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IDProjectCategoryView StatusLast Update
0003488OpenFOAMBugpublic2020-04-29 12:52
Reporterhandrake0724Assigned To 
PrioritynormalSeverityminorReproducibilityhave not tried
Status newResolutionopen 
PlatformUnixOSOtherOS Version(please specify)
Product Versiondev 
Fixed in Version 
Summary0003488: interfaceHeight results have non-zero mean wave level in parallel computation
DescriptionI have tried wave simulation following a tutorial in multiphase/interFoam/laminar/wave.
first, the case in multiphase/interFoam/laminar/wave gives correct wave elevation with zero mean level both in single and parallel computations.
So, I have made a benchmark case for my own and ran some calculations. in single core calculation, the elevation looked correct.
but in parallel computations, the wave elevations were shifted by non-zero mean.

I looked into interfaceHeight.C to figure out what caused it and found that the following statements have different values from single core calculation.

        reduce(sumLength, sumOp<scalar>());
        reduce(sumLengthAlpha, sumOp<scalar>());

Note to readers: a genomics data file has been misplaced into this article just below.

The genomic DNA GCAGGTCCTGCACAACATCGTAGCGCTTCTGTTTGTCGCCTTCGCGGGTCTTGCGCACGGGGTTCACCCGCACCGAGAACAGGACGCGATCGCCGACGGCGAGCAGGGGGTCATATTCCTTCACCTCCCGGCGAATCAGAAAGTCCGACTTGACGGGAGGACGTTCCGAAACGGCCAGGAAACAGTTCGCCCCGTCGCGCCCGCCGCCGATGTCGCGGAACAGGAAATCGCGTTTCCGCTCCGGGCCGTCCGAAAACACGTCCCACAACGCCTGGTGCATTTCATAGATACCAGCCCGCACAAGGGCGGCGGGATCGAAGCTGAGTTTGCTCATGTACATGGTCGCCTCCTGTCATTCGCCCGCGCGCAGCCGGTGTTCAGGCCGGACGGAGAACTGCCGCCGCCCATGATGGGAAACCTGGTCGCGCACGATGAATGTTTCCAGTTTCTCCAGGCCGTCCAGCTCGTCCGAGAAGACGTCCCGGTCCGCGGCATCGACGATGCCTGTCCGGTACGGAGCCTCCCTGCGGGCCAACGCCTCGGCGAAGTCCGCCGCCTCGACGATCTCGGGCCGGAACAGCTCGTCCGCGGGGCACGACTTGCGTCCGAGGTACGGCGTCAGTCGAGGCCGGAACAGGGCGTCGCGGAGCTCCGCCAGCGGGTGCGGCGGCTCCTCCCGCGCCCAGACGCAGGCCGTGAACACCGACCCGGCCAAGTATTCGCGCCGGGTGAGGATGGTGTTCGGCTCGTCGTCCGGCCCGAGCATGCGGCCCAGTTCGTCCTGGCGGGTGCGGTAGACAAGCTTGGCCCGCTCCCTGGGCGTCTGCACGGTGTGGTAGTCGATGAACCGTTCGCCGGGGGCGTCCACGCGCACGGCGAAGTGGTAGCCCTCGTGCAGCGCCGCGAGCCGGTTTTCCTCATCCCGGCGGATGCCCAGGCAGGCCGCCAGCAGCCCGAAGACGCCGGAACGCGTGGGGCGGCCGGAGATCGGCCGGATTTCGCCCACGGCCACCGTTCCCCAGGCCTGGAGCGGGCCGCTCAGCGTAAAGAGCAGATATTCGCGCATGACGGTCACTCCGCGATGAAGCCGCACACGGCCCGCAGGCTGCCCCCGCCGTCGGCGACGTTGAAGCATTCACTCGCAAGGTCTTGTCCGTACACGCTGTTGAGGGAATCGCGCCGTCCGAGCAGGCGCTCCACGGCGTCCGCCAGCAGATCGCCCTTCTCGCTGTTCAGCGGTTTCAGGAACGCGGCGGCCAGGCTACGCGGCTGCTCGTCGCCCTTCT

As attached case which has length of 450 in z direction, the above statements give exactly 450 in single core calculation but in parallel calculation, it gives 900.

I could not figure out what difference made it from the tutorial case yet.
TagsNo tags attached.



2020-04-26 21:42


case.tar.gz (4,173 bytes)


2020-04-27 02:54

reporter   ~0011305

I studied the case little bit further.
The results look like depending on the number of decomposed domain in gravity vector.
in the decomposeParDict, set method to simple

    n (3 2 1);
    delta 0.001;
     n (3 1 2);
    delta 0.001;

gives different results.

when there are more than one decomposed domain in z direction, interface height has the same values as single core results
but when there are only one decomposed domain in z direction, the results depends on the number of decomposition in that direction.


2020-04-28 09:12

manager   ~0011306

The problem is not the decomposition in Z, it's the decomposition in X and Y (in this case Y). You've put a processor boundary exactly on the sampling line (the given point with a ray shot in -g and +g). The line is showing up in both processors.

We can't account for that. You have to make sure that sampling lines are fully within a processor for this sort of thing to work. The same is true of graph generation or any number of other post-processing operations. The traditional way of doing this on a structured mesh is to specify the point (1e-6 1e-6 1e-6) rather than (0 0 0). Doing so in your case gives the correct answer.


2020-04-29 12:52

reporter   ~0011310

That makes sense to me. Thank you for enlightening me.

Issue History

Date Modified Username Field Change
2020-04-26 21:42 handrake0724 New Issue
2020-04-26 21:42 handrake0724 File Added: case.tar.gz
2020-04-27 02:54 handrake0724 Note Added: 0011305
2020-04-28 09:12 will Note Added: 0011306
2020-04-29 12:52 handrake0724 Note Added: 0011310